Boyer explains ritual action in virtue of the interaction between these two systems. Given that our cognitive systems predispose us to think both that hidden causal forces operate in nature, and that our actions have effects, we are naturally disposed to engage in practices in which we act to influence hidden powers in favourable ways. We seek to influence the hidden world of causation to further our interests by relating our activities to it.

Boyer furthermore observes that the gods are not indispensable to these ritual practices because the causal understandings may be impersonal. Boyer suggests that secular rituals having to do with ‘our tradition’ and ‘society’ typically assume the relevant causal roles. Nevertheless, given the salience of our social models of inference, again largely innate, we tend to ascribe personal agency to the hidden causal powers. This is why, in Boyer’s view, the gods are often, but not always, objects of ritual concern (p. 296).(This explanation is not original to Boyer. It is essentially the position of Thomas Lawson and Robert McCauley, Rethinking Religion: Connecting Cognition and Culture, Cambridge University Press, Cambridge, 1990.)

Though I think computational considerations strongly motivate the broader cognitive approach to religion that Boyer promotes, I have a few small reservations about Boyer’s explanatory account.

First, beyond exploiting the idea that human beings have intuitive inferential systems relating to their environments, Boyer does not attempt to use evolutionary biology to generate hypotheses about religious cognition. He assumes that because not all persons express religious commitments, and because religious commitments are acquired and represented in different ways and are (apparently) sub-optimal, there can be no dedicated religion faculty. But this conclusion does not follow. Boyer’s own research on inference systems suggests that 1) we tend to posit invisible causal forces and 2) these forces tend to be personified. It may turn out that what we describe as ‘religious thought’ is an internally guided expression of the normal operation of biologically adaptive faculties, systems which have evolved to produce close to optimal reproductive outcomes, at least in the ancestral environment. In spite of apparent inefficiencies, there may be some direct adaptive benefits accruing to dispositions to believe in and rally around unseen personalities or sacred powers. The systems may exploit the features of intuitive psychology that Boyer examines, but in ways designed to promote the religious organism’s reproductive ends. Given nature’s efficient economy, I think the adaptivist approach to the design problem deserves a more careful consideration than Boyer accords it.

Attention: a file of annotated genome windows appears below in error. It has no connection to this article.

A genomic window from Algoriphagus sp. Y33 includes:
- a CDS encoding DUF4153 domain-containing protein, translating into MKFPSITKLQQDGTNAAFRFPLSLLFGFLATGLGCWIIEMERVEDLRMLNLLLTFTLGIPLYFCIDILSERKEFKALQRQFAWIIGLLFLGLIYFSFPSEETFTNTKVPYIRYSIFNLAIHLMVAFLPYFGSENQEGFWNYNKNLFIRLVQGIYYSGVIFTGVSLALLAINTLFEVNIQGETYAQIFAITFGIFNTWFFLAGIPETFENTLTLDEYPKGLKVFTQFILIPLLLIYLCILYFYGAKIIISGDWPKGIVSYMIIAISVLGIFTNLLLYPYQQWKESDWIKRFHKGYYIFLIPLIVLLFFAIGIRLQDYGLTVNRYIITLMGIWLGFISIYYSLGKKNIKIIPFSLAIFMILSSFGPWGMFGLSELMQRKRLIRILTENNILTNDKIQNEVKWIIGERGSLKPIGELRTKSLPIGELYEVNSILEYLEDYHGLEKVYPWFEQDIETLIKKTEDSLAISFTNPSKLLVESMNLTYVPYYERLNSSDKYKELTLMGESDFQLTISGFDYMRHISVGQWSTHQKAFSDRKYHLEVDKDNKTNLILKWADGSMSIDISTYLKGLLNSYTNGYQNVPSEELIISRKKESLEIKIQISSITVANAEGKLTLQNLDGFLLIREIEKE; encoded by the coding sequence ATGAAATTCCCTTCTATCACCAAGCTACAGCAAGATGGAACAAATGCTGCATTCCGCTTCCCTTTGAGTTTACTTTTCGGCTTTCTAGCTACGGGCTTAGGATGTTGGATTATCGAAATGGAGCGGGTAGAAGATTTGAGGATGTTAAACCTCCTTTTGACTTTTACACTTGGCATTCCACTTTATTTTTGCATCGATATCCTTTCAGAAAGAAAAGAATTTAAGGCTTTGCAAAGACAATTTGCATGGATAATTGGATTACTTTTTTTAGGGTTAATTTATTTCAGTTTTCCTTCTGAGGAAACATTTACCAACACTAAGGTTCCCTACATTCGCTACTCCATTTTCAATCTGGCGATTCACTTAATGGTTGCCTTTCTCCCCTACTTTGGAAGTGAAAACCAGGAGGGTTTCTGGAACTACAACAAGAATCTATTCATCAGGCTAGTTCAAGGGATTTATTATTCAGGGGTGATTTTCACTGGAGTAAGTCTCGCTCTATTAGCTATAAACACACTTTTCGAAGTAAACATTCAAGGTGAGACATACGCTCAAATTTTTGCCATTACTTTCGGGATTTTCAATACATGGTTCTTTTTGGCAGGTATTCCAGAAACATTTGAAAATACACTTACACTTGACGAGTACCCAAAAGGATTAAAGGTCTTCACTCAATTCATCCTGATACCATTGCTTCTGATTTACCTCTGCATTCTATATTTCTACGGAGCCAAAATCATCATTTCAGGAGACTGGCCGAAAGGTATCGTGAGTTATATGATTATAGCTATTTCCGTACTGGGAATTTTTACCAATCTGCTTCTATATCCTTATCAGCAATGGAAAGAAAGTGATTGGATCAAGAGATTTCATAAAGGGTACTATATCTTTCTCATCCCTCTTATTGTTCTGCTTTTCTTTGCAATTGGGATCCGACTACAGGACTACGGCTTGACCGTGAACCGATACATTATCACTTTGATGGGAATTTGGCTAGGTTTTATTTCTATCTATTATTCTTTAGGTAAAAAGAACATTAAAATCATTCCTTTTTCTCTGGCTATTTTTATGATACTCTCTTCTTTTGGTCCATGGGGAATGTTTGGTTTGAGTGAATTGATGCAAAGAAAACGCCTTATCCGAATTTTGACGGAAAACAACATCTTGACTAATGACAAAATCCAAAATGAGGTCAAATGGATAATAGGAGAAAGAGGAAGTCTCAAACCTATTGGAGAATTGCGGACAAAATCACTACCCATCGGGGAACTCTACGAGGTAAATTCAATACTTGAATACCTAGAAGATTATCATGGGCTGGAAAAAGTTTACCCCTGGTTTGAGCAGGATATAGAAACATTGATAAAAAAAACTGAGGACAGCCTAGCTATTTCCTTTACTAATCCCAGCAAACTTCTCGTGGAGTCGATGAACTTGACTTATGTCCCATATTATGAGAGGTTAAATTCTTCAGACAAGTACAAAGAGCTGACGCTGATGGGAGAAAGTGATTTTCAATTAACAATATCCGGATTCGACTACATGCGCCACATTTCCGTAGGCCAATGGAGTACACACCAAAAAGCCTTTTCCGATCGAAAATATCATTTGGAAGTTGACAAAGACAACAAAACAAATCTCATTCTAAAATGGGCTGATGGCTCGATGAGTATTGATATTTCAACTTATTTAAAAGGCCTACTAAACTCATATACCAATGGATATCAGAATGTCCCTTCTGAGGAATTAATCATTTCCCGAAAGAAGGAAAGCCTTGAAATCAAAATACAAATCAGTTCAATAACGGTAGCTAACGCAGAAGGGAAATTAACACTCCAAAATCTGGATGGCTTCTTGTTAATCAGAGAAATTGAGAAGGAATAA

Moreover, it may be the case that ‘religious representations’ are not acquired in quite the way Boyer claims. Research in linguistics suggests that the semantic component of language is largely innate. Words offer richly structured perspectives for viewing the world and interpreting experience. Sometimes these perspectives conflict. I can paint a door brown and then walk through it, but I cannot do the same with a wall. I can finish a bottle and then break it, but not a sandwich. Linguists are now extending ‘poverty of stimulus’ arguments to show that these meanings and outlooks are not acquired through learning. It may turn out that the religious concepts that Boyer describes as ‘acquired’ are essentially innate, even if social conditions set certain parameters to the system and prompt development. This would be a surprising but far from implausible result. I think the verdict is still out on this question.

Even if Religion Explained provides less than its title claims, I do not want to understate the importance of Boyer’s work to the psychology of religion. Empirically weak accounts of religion have dominated psychological inquiry in Religious Studies for most of its history. Boyer’s book outlines a research program drawing on the most powerful areas of naturalistic inquiry into the mind. In my view, the cognitive psychology of religion has set a new standard of rigor and precision for our field. This is a tremendously important book, and anyone interested in promising new currents in the psychology of religion should read it.

Dr Joseph Bulbulia

Religious Studies, Victoria University of Wellington, New Zealand